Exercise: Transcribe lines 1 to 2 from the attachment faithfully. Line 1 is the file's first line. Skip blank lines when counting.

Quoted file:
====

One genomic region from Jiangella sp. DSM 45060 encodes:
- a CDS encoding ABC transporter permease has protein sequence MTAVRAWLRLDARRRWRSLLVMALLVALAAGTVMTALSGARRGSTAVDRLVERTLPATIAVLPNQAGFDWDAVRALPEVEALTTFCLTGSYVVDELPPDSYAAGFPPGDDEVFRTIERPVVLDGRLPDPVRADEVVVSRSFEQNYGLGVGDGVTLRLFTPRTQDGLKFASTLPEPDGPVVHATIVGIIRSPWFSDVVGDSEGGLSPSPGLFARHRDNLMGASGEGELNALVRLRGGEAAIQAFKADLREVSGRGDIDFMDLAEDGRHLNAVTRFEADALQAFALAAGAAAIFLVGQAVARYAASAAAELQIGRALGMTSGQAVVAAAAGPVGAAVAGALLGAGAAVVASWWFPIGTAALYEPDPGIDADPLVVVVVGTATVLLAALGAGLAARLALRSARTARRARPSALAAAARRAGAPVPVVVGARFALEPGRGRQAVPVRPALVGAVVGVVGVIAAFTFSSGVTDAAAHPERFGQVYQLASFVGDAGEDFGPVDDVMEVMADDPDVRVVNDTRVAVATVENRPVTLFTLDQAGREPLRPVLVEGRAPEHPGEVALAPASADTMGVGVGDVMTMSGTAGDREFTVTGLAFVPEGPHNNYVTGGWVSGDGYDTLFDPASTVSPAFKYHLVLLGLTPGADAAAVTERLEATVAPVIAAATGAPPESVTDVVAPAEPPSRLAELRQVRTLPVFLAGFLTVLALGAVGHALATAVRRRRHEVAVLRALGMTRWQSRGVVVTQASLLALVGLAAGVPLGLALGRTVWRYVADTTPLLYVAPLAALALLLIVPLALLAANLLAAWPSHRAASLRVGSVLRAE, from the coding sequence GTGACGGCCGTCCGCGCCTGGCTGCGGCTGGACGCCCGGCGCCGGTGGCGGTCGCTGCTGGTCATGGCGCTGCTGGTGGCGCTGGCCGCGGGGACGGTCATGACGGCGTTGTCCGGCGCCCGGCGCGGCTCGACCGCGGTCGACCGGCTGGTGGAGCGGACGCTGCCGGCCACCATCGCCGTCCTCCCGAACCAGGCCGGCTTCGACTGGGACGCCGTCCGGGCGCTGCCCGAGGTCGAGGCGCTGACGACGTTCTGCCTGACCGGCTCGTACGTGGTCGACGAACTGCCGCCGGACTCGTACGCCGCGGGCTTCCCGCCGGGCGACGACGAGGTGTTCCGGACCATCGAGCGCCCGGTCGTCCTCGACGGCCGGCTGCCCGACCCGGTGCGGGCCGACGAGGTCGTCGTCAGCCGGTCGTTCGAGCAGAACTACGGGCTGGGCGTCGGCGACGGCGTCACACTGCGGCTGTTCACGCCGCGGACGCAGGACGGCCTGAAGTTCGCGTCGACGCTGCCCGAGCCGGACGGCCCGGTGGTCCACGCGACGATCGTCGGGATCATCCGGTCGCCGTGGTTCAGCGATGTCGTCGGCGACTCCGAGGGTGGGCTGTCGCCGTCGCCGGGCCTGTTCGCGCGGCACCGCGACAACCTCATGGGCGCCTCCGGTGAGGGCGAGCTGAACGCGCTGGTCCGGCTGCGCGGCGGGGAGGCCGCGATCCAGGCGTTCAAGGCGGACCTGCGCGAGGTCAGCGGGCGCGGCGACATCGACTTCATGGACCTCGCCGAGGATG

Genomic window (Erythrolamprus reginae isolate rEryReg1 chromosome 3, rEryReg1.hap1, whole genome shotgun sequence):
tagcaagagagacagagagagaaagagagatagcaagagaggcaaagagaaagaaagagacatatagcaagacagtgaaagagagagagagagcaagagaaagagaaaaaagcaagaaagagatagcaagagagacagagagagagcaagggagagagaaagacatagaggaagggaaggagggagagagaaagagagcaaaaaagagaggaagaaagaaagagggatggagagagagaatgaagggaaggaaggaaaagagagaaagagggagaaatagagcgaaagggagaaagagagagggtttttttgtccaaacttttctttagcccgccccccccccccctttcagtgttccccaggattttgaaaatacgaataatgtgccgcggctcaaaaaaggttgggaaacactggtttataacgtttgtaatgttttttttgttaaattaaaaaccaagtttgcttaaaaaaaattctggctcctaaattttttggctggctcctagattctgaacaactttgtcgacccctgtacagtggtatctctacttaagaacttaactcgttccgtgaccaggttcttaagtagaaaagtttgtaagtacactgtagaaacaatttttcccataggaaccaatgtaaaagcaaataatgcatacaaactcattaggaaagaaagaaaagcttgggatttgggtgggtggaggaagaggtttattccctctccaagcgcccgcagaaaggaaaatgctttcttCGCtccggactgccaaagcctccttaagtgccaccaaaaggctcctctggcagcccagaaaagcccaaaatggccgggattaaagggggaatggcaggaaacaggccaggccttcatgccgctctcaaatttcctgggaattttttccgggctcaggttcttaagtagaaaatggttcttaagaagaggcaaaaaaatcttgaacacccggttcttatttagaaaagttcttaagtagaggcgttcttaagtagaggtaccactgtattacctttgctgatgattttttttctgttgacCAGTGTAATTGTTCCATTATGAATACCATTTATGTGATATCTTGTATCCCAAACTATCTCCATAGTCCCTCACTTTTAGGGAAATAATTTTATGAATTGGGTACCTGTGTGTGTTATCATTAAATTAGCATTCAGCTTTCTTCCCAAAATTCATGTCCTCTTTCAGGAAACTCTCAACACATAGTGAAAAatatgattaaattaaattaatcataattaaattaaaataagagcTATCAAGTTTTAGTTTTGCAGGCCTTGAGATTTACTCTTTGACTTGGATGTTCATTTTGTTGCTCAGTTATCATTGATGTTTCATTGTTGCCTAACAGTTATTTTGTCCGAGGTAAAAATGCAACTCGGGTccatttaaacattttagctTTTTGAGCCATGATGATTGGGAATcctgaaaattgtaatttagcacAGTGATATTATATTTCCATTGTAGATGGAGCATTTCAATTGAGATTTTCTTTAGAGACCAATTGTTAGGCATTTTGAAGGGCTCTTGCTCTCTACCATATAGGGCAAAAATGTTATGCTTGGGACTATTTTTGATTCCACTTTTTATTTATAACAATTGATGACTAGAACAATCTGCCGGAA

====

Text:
One genomic region from Jiangella sp. DSM 45060 encodes:
- a CDS encoding ABC transporter permease has protein sequence MTAVRAWLRLDARRRWRSLLVMALLVALAAGTVMTALSGARRGSTAVDRLVERTLPATIAVLPNQAGFDWDAVRALPEVEALTTFCLTGSYVVDELPPDSYAAGFPPGDDEVFRTIERPVVLDGRLPDPVRADEVVVSRSFEQNYGLGVGDGVTLRLFTPRTQDGLKFASTLPEPDGPVVHATIVGIIRSPWFSDVVGDSEGGLSPSPGLFARHRDNLMGASGEGELNALVRLRGGEAAIQAFKADLREVSGRGDIDFMDLAEDGRHLNAVTRFEADALQAFALAAGAAAIFLVGQAVARYAASAAAELQIGRALGMTSGQAVVAAAAGPVGAAVAGALLGAGAAVVASWWFPIGTAALYEPDPGIDADPLVVVVVGTATVLLAALGAGLAARLALRSARTARRARPSALAAAARRAGAPVPVVVGARFALEPGRGRQAVPVRPALVGAVVGVVGVIAAFTFSSGVTDAAAHPERFGQVYQLASFVGDAGEDFGPVDDVMEVMADDPDVRVVNDTRVAVATVENRPVTLFTLDQAGREPLRPVLVEGRAPEHPGEVALAPASADTMGVGVGDVMTMSGTAGDREFTVTGLAFVPEGPHNNYVTGGWVSGDGYDTLFDPASTVSPAFKYHLVLLGLTPGADAAAVTERLEATVAPVIAAATGAPPESVTDVVAPAEPPSRLAELRQVRTLPVFLAGFLTVLALGAVGHALATAVRRRRHEVAVLRALGMTRWQSRGVVVTQASLLALVGLAAGVPLGLALGRTVWRYVADTTPLLYVAPLAALALLLIVPLALLAANLLAAWPSHRAASLRVGSVLRAE, from the coding sequence GTGACGGCCGTCCGCGCCTGGCTGCGGCTGGACGCCCGGCGCCGGTGGCGGTCGCTGCTGGTCATGGCGCTGCTGGTGGCGCTGGCCGCGGGGACGGTCATGACGGCGTTGTCCGGCGCCCGGCGCGGCTCGACCGCGGTCGACCGGCTGGTGGAGCGGACGCTGCCGGCCACCATCGCCGTCCTCCCGAACCAGGCCGGCTTCGACTGGGACGCCGTCCGGGCGCTGCCCGAGGTCGAGGCGCTGACGACGTTCTGCCTGACCGGCTCGTACGTGGTCGACGAACTGCCGCCGGACTCGTACGCCGCGGGCTTCCCGCCGGGCGACGACGAGGTGTTCCGGACCATCGAGCGCCCGGTCGTCCTCGACGGCCGGCTGCCCGACCCGGTGCGGGCCGACGAGGTCGTCGTCAGCCGGTCGTTCGAGCAGAACTACGGGCTGGGCGTCGGCGACGGCGTCACACTGCGGCTGTTCACGCCGCGGACGCAGGACGGCCTGAAGTTCGCGTCGACGCTGCCCGAGCCGGACGGCCCGGTGGTCCACGCGACGATCGTCGGGATCATCCGGTCGCCGTGGTTCAGCGATGTCGTCGGCGACTCCGAGGGTGGGCTGTCGCCGTCGCCGGGCCTGTTCGCGCGGCACCGCGACAACCTCATGGGCGCCTCCGGTGAGGGCGAGCTGAACGCGCTGGTCCGGCTGCGCGGCGGGGAGGCCGCGATCCAGGCGTTCAAGGCGGACCTGCGCGAGGTCAGCGGGCGCGGCGACATCGACTTCATGGACCTCGCCGAGGATG